When I worked in the communications department at The Times in the 1990's, the paper printed a story about a man accused of molesting children. The story identified the man, complete with photo. We had the right name, right town, but two men with same name lived within a couple of miles of each other. And we had the wrong man.
Ours was the PR department, accustomed to explaining editorial content to a sometimes outraged group of subscribers. But no one -- not the publisher or editor -- expected us to explain, much less disguise or diminish something inexcusably, flat-out wrong. And so, we fell on the sword, painfully and loudly, publishing prominent retractions in our paper and others. The department head, Laura, made the broadcast media rounds. (She was the bravest woman I've ever known. You have no idea how scornful and gleeful competing media could be when The Times made a mistake of any magnitude, big or small, and this was big).
The story had violated the reputation of an innocent man and violated the public trust. It was a crime against journalism.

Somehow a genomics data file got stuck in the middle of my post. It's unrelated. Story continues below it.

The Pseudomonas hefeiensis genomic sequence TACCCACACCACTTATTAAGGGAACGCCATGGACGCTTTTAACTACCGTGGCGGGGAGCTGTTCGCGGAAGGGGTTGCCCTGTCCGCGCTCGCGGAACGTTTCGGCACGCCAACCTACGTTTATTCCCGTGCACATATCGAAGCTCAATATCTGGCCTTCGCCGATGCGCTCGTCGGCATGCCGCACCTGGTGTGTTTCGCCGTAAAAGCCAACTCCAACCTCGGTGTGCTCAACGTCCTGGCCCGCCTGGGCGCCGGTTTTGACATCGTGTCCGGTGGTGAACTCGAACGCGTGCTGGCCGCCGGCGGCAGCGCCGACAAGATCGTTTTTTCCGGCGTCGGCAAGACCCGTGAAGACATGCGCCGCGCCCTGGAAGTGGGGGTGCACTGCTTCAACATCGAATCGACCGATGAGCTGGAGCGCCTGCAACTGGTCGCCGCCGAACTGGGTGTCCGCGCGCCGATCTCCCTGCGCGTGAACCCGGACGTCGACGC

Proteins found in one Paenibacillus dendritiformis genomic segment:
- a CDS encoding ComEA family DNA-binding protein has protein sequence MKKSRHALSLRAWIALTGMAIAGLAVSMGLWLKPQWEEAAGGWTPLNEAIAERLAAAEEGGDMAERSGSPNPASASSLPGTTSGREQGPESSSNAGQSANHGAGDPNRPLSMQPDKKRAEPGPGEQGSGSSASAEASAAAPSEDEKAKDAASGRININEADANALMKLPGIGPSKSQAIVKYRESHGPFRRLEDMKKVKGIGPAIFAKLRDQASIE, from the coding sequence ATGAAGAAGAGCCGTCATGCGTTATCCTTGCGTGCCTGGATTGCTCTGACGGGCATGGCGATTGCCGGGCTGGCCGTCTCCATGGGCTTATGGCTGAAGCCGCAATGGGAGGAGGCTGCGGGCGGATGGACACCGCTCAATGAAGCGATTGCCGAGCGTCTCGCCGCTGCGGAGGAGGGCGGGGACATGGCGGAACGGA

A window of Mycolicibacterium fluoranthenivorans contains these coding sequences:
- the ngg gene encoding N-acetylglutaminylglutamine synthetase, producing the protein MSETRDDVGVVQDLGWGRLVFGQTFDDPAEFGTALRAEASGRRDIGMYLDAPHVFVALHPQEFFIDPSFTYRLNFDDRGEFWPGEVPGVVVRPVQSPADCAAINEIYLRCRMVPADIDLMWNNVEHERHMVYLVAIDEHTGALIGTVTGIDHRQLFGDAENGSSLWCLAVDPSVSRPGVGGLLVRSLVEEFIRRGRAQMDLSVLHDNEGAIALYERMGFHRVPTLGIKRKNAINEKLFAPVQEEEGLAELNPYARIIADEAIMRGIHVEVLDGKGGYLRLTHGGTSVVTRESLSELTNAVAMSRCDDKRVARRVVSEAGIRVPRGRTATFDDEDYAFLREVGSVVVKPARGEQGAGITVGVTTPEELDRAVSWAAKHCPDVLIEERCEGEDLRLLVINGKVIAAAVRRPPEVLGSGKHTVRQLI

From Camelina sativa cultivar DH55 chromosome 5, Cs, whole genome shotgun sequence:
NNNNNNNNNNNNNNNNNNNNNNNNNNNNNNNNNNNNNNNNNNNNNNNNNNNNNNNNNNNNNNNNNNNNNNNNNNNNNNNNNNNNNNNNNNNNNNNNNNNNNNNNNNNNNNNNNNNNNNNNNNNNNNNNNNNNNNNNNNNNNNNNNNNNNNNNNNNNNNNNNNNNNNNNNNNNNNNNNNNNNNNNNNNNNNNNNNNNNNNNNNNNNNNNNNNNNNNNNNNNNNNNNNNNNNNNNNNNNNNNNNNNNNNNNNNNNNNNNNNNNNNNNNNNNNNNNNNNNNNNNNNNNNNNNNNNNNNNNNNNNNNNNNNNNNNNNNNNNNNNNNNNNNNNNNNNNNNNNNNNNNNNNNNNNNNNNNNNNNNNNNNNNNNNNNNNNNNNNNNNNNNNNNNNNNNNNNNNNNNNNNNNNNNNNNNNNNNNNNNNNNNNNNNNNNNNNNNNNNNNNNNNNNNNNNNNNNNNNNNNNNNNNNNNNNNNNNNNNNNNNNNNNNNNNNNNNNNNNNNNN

Today when all the online news sources dog piled on the tragedy in Connecticut, snarling and fighting over the freshest piece of the slaughter, many identified the wrong man as the mass murderer. Not only did some name the brother of the killer as the killer, some even published the photo of a man with the same name as the brother but unrelated to the killer in any way whatsoever.
Then, and keep in mind some of these are considered "reputable" news outlets, when facts came to light, all they did was update the tail end of their story, blaming their unnamed sources for misinformation. In some cases, the unnamed sources turned out to be Facebook. Or just each other. "We regret the error," they said.
And thank you for holding, your call is very important to us.
Once upon a time, if journalists went so far as to identify a mass murderer based on an unnamed source, and I can't think that would ever have been the case, but for the sake of argument let's play along, they would have been able to swear on their mother's life as to the veracity of this unnamed source. Then and only then would the possibility of printing the story make its way up the chain of command.
I don't know what kind of danger these men, misidentified by so many screaming headlines and photos, now face. I don't know what kind of danger we face now that speculation disguised as information travels around the globe within a matter of seconds. I don't know what kind of danger we face now that journalism is dead.